Authorities in Dubai issued new health guidelines for Dubai school canteens yesterday in a bid to curb unhealthy eating habits among school students.
Dubai Health Authority (DHA) and Dubai Municipality (DM) issued a comprehensive school canteen guideline to maintain the health and safety of students as well as encourage them to follow healthy eating habits.
Foods that are not permitted include high caloric value foods, food with artificial flavours and food that have poor nutritional value, the two bodies said in a joint statement.
“Every school in Dubai will have to form a nutrition committee and students, parents, teachers and school administration will all have to be part of the committee and play an active role in promoting healthy eating practices,” said Dr Fathia Hatim Al Mazmi, Head of Health Promotion Section, Public Health and Safety Department within the Health Policy and Strategy Sector at the DHA.
“The aim of this guideline is to raise the nutritional standards across all schools in Dubai to meet the highest specifications and to promote healthy nutritive practices in school in accordance with international recommendations,” said Laila Al Jassmi, CEO of Health Policy and Strategy Sector at the DHA.
She acknowledged that making kids choose healthy foods over fatty ones wasn’t going to be easy, but maintained that it was nevertheless necessary. “This is not going to be easy, but it is imperative to inculcate these habits at a young age to ensure our youth are healthy and active,” she said.
The guidelines will be implemented in all public and private schools in Dubai from the start of the new academic year in September, the statement said.
“Schools are an environment where children spend many hours in the day and therefore it is crucial to promote and support their knowledge with regards to healthy nutrition in schools,” Al Jassimi said, adding that the guideline will direct the concerned authorities in school to provide children with a variety of healthy foods and drinks that are high in nutritional value.
According to Dr Ali Al Marzooqi, Director of Public Health and Safety Department within the Health Policy and Strategy Sector at the DHA, the new guidelines are based on international evidence as well as experience and expertise of the two local bodies in this field.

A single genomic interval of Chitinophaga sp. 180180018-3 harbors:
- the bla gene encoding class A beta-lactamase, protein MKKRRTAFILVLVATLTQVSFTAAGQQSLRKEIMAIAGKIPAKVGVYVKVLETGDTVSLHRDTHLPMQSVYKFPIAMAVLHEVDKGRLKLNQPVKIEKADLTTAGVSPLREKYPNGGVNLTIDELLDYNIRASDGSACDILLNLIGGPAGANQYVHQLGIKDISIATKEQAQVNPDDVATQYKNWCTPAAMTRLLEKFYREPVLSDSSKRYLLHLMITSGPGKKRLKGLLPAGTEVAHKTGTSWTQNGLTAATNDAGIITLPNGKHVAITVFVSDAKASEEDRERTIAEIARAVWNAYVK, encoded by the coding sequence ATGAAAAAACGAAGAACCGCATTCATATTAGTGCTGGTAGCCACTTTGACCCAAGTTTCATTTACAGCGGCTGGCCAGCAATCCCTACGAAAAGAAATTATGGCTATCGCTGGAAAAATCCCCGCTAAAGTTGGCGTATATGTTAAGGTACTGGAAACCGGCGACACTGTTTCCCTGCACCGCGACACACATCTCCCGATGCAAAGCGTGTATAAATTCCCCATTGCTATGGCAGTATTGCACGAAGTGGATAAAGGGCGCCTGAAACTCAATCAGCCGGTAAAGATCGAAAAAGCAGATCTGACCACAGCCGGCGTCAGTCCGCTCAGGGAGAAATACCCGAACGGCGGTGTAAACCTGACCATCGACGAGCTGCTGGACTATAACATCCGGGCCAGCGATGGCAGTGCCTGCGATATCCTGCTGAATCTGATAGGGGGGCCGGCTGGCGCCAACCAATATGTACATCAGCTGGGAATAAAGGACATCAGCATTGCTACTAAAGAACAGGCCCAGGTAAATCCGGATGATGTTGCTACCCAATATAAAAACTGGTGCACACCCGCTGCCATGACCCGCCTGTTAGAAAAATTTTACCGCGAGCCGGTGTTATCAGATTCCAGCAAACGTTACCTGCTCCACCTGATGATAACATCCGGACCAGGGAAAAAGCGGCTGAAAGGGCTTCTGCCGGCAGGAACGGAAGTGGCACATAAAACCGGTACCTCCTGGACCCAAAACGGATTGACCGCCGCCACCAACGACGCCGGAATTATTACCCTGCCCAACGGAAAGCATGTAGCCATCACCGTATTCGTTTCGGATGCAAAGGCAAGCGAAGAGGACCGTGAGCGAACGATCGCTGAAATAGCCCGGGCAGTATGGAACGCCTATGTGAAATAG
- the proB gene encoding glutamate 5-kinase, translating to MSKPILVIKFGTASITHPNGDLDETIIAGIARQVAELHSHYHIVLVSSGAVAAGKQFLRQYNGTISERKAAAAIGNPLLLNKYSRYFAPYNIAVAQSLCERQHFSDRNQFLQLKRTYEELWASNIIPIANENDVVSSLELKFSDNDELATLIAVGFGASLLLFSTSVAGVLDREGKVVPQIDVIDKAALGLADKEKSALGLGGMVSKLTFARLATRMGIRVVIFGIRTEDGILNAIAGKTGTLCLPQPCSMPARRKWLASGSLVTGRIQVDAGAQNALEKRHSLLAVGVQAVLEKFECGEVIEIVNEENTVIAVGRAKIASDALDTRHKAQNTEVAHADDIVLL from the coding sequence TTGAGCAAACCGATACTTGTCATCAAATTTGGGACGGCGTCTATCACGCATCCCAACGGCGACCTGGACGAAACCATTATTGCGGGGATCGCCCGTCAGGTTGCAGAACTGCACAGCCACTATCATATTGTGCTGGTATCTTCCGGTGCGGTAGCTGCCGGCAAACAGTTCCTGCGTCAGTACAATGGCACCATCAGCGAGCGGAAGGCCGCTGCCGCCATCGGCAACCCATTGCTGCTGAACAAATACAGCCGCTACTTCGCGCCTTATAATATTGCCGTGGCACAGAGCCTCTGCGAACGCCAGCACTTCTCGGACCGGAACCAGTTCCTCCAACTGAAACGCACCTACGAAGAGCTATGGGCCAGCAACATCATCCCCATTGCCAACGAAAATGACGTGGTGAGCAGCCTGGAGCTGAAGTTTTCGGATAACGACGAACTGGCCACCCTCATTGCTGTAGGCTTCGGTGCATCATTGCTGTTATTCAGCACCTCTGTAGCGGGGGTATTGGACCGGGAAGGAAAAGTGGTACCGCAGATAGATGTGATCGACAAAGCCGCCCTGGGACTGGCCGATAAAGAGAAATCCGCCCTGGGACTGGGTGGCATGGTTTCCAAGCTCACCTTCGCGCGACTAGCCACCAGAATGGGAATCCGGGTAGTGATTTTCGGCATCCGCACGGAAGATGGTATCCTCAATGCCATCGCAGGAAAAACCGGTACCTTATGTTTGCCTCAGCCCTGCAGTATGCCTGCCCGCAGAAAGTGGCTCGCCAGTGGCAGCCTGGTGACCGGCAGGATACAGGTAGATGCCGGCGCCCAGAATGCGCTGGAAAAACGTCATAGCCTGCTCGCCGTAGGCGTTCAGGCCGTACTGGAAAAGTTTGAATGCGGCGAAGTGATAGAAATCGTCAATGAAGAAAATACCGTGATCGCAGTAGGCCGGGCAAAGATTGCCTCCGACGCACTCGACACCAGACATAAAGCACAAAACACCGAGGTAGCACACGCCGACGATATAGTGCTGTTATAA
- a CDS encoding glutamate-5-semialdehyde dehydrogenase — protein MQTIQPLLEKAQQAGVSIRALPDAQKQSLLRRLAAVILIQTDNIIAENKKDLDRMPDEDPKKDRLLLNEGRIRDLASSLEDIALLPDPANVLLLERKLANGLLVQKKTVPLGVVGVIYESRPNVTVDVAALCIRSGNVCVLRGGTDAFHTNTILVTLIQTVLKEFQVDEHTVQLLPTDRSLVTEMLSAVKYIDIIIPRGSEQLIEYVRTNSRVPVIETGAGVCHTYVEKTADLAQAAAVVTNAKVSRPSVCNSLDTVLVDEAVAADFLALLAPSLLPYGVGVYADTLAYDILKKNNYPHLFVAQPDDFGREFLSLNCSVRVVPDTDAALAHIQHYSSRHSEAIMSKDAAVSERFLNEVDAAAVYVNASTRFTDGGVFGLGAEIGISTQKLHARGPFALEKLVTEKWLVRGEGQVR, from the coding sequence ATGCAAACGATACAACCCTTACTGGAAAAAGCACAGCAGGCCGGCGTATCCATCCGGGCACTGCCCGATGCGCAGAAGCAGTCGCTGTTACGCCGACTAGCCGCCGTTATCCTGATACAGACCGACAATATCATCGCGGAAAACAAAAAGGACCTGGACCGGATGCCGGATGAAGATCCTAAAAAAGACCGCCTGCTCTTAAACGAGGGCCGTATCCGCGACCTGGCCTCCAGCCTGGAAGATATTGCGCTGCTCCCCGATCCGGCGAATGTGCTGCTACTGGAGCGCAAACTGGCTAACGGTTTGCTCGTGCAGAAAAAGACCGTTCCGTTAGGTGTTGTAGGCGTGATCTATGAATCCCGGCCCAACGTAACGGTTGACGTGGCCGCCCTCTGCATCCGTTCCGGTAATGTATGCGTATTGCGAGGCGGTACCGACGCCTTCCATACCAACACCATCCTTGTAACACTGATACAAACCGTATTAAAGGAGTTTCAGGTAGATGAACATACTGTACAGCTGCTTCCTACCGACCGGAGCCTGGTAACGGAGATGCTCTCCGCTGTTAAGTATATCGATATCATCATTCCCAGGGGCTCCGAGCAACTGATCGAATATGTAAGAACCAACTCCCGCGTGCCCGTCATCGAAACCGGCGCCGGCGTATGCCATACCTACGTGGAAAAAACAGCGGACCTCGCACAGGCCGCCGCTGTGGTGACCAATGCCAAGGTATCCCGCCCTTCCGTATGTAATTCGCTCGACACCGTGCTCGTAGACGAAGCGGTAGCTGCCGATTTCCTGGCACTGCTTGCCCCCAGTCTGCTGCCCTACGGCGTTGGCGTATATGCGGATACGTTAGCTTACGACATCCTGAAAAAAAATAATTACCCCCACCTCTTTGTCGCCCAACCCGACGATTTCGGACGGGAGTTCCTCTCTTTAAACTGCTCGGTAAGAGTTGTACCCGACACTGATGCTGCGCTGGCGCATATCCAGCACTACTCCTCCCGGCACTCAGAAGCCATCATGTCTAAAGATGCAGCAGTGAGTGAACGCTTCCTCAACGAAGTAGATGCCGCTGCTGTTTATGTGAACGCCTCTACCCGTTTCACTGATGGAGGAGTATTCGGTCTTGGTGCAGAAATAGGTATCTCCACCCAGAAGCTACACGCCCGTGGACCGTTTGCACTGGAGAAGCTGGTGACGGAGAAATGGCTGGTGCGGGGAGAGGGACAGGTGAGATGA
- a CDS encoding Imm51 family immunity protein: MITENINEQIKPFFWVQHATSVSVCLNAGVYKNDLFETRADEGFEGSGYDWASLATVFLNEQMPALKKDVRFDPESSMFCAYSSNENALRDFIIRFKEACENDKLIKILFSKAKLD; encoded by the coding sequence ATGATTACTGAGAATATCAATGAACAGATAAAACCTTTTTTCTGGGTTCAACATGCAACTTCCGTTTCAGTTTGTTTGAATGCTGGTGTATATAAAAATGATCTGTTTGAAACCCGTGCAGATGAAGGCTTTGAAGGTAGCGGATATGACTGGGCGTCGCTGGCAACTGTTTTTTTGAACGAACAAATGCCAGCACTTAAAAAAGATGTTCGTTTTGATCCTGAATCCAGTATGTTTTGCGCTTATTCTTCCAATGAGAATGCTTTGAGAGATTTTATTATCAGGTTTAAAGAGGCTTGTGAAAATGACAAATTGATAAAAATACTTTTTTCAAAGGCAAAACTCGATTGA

The guideline was formed after a survey of canteens in 216 Dubai schools, he said.
“The guideline emphasises on incorporating healthy meals keeping in mind good carbohydrates and the food pyramid colour-grading system,” he said.
Khalid Sharif, Director of Food Control Department at the Dubai Municipality said that the regulatory requirements for the safe handling of school nutrition are divided into two sections. The first category is those schools which do not prepare the food in their canteens but source it from external food supplying companies.
For this category, all regulations relating to the distribution and sale of food which is not prepared in the location where the food is sold is applicable. This includes a number of specific requirements which need to be followed including procuring food from a list of food suppliers approved by Dubai Municipality.
“The other category is canteens that prepare food in the school premises and for this there is a specific set of requirements which need to be followed. Canteens which prepare and provide food to students have to adhere to requirements that include following specifications in terms of the kitchen's design and catering in accordance with Dubai municipality food handling safety guidelines.”
Khalid added: “The control mechanisms for school canteens will include periodic inspections. The aim of these inspections, which will be conducted by health inspectors, is to improve the performance of schools in terms of nutritional guidelines and ensure that they implement all the requisite food safety standards.”